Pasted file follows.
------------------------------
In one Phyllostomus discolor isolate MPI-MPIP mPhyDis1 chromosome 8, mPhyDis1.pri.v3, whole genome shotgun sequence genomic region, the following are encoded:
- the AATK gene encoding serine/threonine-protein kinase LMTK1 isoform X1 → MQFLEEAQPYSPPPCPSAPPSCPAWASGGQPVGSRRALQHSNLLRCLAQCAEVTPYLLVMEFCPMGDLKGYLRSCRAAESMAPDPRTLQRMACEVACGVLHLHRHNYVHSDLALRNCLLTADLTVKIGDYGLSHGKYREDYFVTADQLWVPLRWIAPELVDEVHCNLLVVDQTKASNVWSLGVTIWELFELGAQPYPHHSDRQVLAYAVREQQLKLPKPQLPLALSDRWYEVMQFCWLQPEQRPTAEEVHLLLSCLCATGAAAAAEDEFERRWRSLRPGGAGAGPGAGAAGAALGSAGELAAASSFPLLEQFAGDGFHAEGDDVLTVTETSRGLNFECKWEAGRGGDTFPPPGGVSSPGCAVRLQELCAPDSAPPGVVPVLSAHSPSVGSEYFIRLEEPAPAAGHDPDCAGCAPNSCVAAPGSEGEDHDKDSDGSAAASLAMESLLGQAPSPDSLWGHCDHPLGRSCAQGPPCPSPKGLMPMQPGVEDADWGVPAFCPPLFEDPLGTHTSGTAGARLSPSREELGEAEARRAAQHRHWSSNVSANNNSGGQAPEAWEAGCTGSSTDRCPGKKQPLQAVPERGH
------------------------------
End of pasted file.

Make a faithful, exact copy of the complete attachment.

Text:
In one Phyllostomus discolor isolate MPI-MPIP mPhyDis1 chromosome 8, mPhyDis1.pri.v3, whole genome shotgun sequence genomic region, the following are encoded:
- the AATK gene encoding serine/threonine-protein kinase LMTK1 isoform X1 → MQFLEEAQPYSPPPCPSAPPSCPAWASGGQPVGSRRALQHSNLLRCLAQCAEVTPYLLVMEFCPMGDLKGYLRSCRAAESMAPDPRTLQRMACEVACGVLHLHRHNYVHSDLALRNCLLTADLTVKIGDYGLSHGKYREDYFVTADQLWVPLRWIAPELVDEVHCNLLVVDQTKASNVWSLGVTIWELFELGAQPYPHHSDRQVLAYAVREQQLKLPKPQLPLALSDRWYEVMQFCWLQPEQRPTAEEVHLLLSCLCATGAAAAAEDEFERRWRSLRPGGAGAGPGAGAAGAALGSAGELAAASSFPLLEQFAGDGFHAEGDDVLTVTETSRGLNFECKWEAGRGGDTFPPPGGVSSPGCAVRLQELCAPDSAPPGVVPVLSAHSPSVGSEYFIRLEEPAPAAGHDPDCAGCAPNSCVAAPGSEGEDHDKDSDGSAAASLAMESLLGQAPSPDSLWGHCDHPLGRSCAQGPPCPSPKGLMPMQPGVEDADWGVPAFCPPLFEDPLGTHTSGTAGARLSPSREELGEAEARRAAQHRHWSSNVSANNNSGGQAPEAWEAGCTGSSTDRCPGKKQPLQAVPERGH